I absolutely love the artwork to this album. Can you tell us a little about it?
Yeah! Camille Rose Garcia and Steven Gilmore did it. Steven Gilmore has done a lot of the Skinny Puppy layouts since the early 80's. He was doing on film and on cut and paste drawing boards what a lot of people are doing now on computers. He's a really good friend of mine and he introduced me about 3 years ago to Camille Rose Garcia and I bought one of her first paintings at her first show. She's one of my favorite artists here in Los Angeles. When it came time to find a cover, Steven presented the idea that she might be interested in doing it. I didn't think she would be because she is pretty expensive now but we got her to do it anyway. She was very nice to do it. We had one meeting and I explained to her the concept of the record. We didn't have a name yet, so she kind of inspired the title of the record. I'm really happy how the title evolved from that. "SunnyPsyOp" is sunny psychological operations, which is to me what the news media is in America with the amount of bandwidth we have with 24-hour news stations that vary from each other only slightly. They deliver these very congruent ways of thinking. They are sort of these talking heads that very happily tell us what we should do and what we should and shouldn't like, what we should watch out for, what's healthy and what isn't, and so on. "SunnyPsyOp" is sort of based on her painting. There's sort of an A character perched on a sort of house with an oil can and he's pouring blood over this sea of oil. It's a kind of humpty dumpty type character. The name is also a play on Sunny Side Up basically. That's the way it came together really. Unfortunately that's the way my brain works, I have to have these cryptic weird little things in my life. (laughter) I'm really happy with it though. The painting itself ahs been abstracted and segmented for the album cover. Steven did that and he did a brilliant job on it. The pictures on the inside are from the "maJiK" video.
Obviously, You have been around a longtime. In 2003 what is the best thing you see in music?
I like the fact that music has become so diverse again. It's like trees, it keeps growing different branches. It's really diverse right now.
What's the worst thing you see right now?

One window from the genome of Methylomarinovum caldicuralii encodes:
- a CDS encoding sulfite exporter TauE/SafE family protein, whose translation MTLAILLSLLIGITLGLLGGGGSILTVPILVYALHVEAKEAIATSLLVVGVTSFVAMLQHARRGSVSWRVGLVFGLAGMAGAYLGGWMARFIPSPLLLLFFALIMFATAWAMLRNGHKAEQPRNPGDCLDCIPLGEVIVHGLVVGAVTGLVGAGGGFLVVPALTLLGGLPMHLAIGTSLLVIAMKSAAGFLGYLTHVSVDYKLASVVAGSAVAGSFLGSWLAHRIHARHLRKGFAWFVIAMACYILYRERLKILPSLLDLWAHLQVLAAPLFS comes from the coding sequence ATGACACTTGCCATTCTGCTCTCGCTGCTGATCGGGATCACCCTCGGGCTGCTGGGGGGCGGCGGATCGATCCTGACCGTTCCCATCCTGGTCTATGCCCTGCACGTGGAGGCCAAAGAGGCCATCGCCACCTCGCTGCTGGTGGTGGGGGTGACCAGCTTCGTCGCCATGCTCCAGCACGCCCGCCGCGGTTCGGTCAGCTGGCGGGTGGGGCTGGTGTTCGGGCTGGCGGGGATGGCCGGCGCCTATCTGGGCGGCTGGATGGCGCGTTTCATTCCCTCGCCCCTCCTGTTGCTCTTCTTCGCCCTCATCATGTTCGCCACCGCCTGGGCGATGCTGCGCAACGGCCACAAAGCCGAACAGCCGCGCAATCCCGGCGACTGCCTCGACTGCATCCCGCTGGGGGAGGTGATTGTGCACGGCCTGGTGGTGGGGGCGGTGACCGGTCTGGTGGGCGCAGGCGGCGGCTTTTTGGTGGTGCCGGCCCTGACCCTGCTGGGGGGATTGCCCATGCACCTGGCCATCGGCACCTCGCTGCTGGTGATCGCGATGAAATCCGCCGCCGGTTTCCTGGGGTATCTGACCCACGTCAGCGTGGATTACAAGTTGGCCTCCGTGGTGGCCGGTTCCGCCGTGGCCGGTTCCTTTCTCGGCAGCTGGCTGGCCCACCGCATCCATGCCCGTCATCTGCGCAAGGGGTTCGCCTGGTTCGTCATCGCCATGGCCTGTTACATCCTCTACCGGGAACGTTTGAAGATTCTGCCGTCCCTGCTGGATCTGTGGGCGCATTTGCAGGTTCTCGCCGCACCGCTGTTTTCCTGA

You don't really have any focus right now on the development of bands. I think that right now it's horrible time for musicians. The record companies have finally woken up to the fact that they have to do something about their transmission of music. Record companies haven't accepted culpability for the fact that they are way behind the curve on the technological distribution of music and downloaders aren't respecting intellectual property. The artist is stuck in a sort of pit because the record labels have pulled the wagons around themselves. They start charging more for record because they are losing money due to downloaders and then they pay the musicians less. The back end is really bad right now. I feel bad for any band starting out in this business. I know some bands, platinum selling bands, that are only really making money of their touring at the moment. It seems like that's the only way anyone can make money right now. It is. It used to be that you could create a little nest egg with the money from your mechanicals and royalties. It isn't a lot, artists get like 20 cents a record and the guy who buys it pays $20. That's an obscene to me too. You an buy a DVD cheaper than a record, so why wouldn't somebody download music? I don't know why they don't come up with a model to sell records cheaper. They need to cut their own fat. They are obviously not willing to do that, they are holding on to an old antiquated system for dear life and they have no idea how to change it. Hopefully it will change now that people are copying DVDs and you are talking about people exchanging something that cost $100 million dollars to make. I have kinda lived through all that. Mainstream music is just culture shaping and I obviously am not down with that. I turn away from mainstream music to be honest. There is still some really great music out there though, you just have to go find it. I hope kids get a little more into that than just accepting what MTV force-feeds them.
Any tours planned?
I was going to do a tour with Al Jorgenson but he had to go back to El Paso to do a new 'Cocks record and the new Ministry and Lard. He's got a compound out there and he dos a bunch of stuff. I'm starting to go into a Skinny Puppy cycle so we are getting some stuff done for a new Skinny Puppy record. If I do some OhGr stuff than it may be after a Skinny Puppy tour.
I have no parting thoughts. I think I have done enough rambling for one day.Article Taken From The Great Nothing http://www.thegreatnothing.com/interviews/view.php?interview_no=57 [DEAD LINK]